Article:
A Weblog Dedicated to the Discussion of the Christian Faith and 21st Century Life
I do not seek to understand that I may believe, but I believe in order to understand. For this also I believe, –that unless I believed, I should not understand.-- St. Anselm of Canterbury (1033-1109)
Thursday, July 02, 2020
God's Glory Bursts Forth!
from Rev. Tom Snyder, Pastor Emeritus and Visitation Pastor, First and Christ United Methodist Churches, Ashland, Ohio.
The picture above is my view each morning at breakfast. We eat meals in our sunroom, and Kitty and I each have a different view of her perennial garden from where we sit. I see our angel sculpture surrounded by delphiniums, bellflowers, impatiens, dianthus, coral bells, columbine, ivy geraniums, and a flower with the wonderful whimsical name-- angel face. Being anchored in such beauty is not a bad way to start the day.
I confess that I do not always pay close enough attention to natural beauty, or value nature as an expression of God's presence. Like many Western Christians, I easily fall into the trap of seeking God in books, ideas, concepts, and propositions. While I need God to be in my head and understanding, I also need the divine presence in personal devotion, silence, worship, and prayer, balancing the heart as well. I need to recall how many images from nature that Jesus used to reveal the realm of God, adorned with the lilies of the field.
Being a visual person, I also experience God in beauty, but again it is frequently humanly created-- art, music, poetry, words, and images. I know there is more. Ralph Waldo Emerson, the 19th century Transcendentalist, exclaimed: "Nature is too thin a screen; the glory of the omnipresent God bursts through everywhere." If God is bursting forth in the natural world, then that presence needs to be part of my spiritual awareness, too.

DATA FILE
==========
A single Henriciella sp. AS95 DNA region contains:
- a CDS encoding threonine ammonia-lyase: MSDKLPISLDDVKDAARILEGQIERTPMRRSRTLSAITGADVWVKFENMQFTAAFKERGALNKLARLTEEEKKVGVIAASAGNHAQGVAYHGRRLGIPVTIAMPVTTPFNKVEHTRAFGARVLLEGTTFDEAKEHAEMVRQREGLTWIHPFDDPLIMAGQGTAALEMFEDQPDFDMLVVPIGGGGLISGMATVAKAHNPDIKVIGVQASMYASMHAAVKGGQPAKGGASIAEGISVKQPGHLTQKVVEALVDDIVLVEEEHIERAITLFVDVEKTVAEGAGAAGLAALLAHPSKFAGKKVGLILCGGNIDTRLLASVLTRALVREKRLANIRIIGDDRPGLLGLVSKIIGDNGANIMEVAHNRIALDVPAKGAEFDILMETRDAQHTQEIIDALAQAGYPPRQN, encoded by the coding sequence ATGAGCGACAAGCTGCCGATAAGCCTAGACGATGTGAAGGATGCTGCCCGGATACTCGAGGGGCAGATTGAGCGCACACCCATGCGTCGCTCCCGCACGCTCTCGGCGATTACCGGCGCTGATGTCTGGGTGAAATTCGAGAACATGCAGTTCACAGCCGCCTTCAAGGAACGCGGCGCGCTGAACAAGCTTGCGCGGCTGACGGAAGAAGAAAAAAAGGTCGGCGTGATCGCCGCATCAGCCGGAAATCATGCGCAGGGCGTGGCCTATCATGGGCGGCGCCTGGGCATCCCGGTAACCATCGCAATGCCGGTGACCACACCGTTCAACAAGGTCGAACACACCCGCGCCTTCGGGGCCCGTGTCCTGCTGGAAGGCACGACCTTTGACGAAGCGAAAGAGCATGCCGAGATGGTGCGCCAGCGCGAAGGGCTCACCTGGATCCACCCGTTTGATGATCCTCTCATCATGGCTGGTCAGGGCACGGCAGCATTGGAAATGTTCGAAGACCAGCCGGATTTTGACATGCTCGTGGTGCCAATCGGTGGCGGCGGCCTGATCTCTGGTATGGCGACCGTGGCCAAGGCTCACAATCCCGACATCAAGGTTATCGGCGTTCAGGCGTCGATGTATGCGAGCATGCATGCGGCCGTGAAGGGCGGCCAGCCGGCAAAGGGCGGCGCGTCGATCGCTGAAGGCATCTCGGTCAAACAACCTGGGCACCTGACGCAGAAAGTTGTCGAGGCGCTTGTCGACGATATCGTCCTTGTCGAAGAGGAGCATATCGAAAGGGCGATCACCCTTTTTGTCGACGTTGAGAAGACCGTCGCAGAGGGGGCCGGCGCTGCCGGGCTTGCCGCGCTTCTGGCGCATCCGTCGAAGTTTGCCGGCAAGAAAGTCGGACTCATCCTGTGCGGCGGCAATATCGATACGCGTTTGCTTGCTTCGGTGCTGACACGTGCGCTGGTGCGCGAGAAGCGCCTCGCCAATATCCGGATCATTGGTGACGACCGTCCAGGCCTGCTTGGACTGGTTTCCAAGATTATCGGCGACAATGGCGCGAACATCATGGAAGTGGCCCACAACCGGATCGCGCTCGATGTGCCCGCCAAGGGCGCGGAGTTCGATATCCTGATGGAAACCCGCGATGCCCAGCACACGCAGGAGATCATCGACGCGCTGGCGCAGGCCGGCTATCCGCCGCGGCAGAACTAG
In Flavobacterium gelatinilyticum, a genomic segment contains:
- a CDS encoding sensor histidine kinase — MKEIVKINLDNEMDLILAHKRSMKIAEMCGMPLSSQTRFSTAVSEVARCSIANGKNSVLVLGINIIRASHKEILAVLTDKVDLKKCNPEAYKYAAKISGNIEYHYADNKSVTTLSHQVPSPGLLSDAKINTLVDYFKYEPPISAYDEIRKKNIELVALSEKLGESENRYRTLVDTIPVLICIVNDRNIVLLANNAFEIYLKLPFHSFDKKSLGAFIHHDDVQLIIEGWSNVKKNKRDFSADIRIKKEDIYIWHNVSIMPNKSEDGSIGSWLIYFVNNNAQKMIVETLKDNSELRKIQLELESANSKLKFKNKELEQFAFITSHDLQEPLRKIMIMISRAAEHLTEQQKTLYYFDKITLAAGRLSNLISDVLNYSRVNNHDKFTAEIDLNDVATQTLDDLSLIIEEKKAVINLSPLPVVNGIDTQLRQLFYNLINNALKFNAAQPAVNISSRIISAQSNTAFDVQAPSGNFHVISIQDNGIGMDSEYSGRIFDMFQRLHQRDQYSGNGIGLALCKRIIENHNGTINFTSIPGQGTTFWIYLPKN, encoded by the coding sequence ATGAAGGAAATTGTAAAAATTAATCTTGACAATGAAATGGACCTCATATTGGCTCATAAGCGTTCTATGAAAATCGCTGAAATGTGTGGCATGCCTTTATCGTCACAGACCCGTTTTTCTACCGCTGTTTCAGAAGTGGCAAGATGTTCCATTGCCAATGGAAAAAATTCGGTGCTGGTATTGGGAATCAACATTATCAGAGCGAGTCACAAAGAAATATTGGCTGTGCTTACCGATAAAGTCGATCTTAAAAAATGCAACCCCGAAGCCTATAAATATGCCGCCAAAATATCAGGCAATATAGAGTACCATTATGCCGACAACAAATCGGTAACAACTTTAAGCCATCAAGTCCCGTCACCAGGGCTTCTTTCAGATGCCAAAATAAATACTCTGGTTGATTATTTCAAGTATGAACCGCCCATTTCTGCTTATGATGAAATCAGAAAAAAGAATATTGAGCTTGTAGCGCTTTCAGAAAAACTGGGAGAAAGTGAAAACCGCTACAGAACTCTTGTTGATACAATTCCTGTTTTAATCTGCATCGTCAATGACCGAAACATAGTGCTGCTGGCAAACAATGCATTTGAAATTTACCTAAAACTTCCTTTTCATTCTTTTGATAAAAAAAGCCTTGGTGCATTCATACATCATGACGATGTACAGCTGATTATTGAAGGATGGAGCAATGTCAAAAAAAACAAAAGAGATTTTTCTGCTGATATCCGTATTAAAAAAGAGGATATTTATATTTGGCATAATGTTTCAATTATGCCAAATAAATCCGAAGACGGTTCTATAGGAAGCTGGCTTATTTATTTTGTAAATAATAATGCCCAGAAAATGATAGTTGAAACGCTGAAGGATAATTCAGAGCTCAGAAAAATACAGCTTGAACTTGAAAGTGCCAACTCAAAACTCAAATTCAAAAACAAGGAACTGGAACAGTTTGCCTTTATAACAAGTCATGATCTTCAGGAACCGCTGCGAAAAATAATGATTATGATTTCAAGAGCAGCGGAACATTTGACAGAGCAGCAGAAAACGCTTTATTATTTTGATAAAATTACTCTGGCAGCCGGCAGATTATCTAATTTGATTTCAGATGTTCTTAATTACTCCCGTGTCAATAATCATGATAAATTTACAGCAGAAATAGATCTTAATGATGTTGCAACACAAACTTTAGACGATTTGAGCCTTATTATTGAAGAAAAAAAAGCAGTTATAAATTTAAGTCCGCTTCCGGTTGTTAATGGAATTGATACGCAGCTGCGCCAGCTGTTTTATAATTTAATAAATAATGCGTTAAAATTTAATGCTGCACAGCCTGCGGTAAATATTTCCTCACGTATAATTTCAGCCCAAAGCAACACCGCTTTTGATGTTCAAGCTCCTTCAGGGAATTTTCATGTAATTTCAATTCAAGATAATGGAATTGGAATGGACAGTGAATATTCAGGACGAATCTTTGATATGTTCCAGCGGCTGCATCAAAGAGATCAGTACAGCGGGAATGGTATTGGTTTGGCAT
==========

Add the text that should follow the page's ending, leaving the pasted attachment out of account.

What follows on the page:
Rabindrath Tagore, the great Hindu mystic, poet, writer, and musician lamented, "For many years, at great cost, I traveled through many countries, saw the high mountains, the oceans. The only thing I did not see were the sparkling dewdrops in the grass outside my door." The proximity of the Divine is often lost on us. In a culture that is always on the make, seeking more, acquiring, and controlling, our continual reaching and grasping, anesthetizing us to the Holy where we are, leaves us spiritually bereft.
It takes time; it takes awareness; it takes savoring. The magnolia tree by our garage is blooming with the sweetest fragrance; the potted geraniums are blazing crimson; the bird's nest nestled near our porch ceiling is alive with demanding new life; the hostas are about to bloom. It is all beautiful, and it is all here to remind me that whatever my level of awareness, the glory of the omnipresent God bursts through everywhere, even in the sparkling dewdrops in the grass outside my door.
Faithfully, in love, Pastor Tom+